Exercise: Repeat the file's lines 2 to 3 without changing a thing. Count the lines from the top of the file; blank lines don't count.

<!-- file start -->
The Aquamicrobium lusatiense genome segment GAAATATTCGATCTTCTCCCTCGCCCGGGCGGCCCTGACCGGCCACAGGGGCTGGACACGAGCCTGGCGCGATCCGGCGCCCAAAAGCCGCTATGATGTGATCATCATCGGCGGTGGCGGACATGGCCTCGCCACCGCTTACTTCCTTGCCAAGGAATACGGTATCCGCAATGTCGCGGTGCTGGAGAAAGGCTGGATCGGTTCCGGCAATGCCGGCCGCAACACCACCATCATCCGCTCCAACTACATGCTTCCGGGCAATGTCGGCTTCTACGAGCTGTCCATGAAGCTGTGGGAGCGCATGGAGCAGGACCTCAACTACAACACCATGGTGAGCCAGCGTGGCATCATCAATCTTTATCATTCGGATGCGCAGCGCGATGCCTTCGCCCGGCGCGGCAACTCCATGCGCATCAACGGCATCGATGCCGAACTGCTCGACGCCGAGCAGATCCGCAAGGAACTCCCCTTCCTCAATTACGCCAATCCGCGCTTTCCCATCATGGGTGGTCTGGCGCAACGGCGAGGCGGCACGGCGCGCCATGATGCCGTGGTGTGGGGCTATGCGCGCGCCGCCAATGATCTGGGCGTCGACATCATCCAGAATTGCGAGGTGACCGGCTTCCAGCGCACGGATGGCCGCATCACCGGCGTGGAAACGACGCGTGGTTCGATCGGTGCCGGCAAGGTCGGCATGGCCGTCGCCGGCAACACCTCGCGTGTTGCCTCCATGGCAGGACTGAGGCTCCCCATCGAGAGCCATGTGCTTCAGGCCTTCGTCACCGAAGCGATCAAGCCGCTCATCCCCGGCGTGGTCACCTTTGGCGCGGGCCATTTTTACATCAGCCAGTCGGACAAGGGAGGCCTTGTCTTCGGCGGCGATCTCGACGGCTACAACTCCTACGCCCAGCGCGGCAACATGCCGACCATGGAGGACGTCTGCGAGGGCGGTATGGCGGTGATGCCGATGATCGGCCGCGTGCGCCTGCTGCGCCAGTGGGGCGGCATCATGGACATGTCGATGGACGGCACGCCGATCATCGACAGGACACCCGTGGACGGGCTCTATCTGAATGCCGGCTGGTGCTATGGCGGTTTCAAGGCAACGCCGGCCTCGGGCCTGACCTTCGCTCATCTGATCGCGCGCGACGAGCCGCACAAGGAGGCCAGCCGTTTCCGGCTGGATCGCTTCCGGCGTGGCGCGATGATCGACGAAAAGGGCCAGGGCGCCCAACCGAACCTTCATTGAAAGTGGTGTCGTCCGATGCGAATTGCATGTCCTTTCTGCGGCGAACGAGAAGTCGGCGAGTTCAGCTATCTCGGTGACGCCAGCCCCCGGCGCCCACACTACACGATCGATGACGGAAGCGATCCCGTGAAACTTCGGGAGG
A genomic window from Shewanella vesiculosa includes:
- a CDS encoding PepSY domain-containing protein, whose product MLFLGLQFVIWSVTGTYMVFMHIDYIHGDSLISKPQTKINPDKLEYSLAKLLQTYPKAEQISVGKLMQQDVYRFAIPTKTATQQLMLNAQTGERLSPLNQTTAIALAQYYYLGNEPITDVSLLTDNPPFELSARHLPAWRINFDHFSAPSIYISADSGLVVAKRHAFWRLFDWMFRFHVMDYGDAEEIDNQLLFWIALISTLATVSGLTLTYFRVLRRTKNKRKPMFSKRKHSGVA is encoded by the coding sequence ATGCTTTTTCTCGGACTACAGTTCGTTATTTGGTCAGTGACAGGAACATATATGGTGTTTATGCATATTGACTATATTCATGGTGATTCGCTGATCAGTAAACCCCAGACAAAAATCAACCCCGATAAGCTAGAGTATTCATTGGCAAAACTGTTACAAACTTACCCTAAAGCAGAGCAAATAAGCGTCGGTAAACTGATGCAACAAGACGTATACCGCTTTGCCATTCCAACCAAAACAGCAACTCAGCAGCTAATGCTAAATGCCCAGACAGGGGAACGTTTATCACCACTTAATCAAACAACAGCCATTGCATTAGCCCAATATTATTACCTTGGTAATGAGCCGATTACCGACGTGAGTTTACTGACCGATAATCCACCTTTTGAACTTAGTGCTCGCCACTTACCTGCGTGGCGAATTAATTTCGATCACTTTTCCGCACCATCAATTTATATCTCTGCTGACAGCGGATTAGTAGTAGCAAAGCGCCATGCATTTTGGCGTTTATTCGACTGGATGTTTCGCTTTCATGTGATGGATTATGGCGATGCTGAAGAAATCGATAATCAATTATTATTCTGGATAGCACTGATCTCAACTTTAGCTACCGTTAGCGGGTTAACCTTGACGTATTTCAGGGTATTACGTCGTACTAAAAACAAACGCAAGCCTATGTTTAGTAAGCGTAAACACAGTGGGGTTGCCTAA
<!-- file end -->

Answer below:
A genomic window from Shewanella vesiculosa includes:
- a CDS encoding PepSY domain-containing protein, whose product MLFLGLQFVIWSVTGTYMVFMHIDYIHGDSLISKPQTKINPDKLEYSLAKLLQTYPKAEQISVGKLMQQDVYRFAIPTKTATQQLMLNAQTGERLSPLNQTTAIALAQYYYLGNEPITDVSLLTDNPPFELSARHLPAWRINFDHFSAPSIYISADSGLVVAKRHAFWRLFDWMFRFHVMDYGDAEEIDNQLLFWIALISTLATVSGLTLTYFRVLRRTKNKRKPMFSKRKHSGVA is encoded by the coding sequence ATGCTTTTTCTCGGACTACAGTTCGTTATTTGGTCAGTGACAGGAACATATATGGTGTTTATGCATATTGACTATATTCATGGTGATTCGCTGATCAGTAAACCCCAGACAAAAATCAACCCCGATAAGCTAGAGTATTCATTGGCAAAACTGTTACAAACTTACCCTAAAGCAGAGCAAATAAGCGTCGGTAAACTGATGCAACAAGACGTATACCGCTTTGCCATTCCAACCAAAACAGCAACTCAGCAGCTAATGCTAAATGCCCAGACAGGGGAACGTTTATCACCACTTAATCAAACAACAGCCATTGCATTAGCCCAATATTATTACCTTGGTAATGAGCCGATTACCGACGTGAGTTTACTGACCGATAATCCACCTTTTGAACTTAGTGCTCGCCACTTACCTGCGTGGCGAATTAATTTCGATCACTTTTCCGCACCATCAATTTATATCTCTGCTGACAGCGGATTAGTAGTAGCAAAGCGCCATGCATTTTGGCGTTTATTCGACTGGATGTTTCGCTTTCATGTGATGGATTATGGCGATGCTGAAGAAATCGATAATCAATTATTATTCTGGATAGCACTGATCTCAACTTTAGCTACCGTTAGCGGGTTAACCTTGACGTATTTCAGGGTATTACGTCGTACTAAAAACAAACGCAAGCCTATGTTTAGTAAGCGTAAACACAGTGGGGTTGCCTAA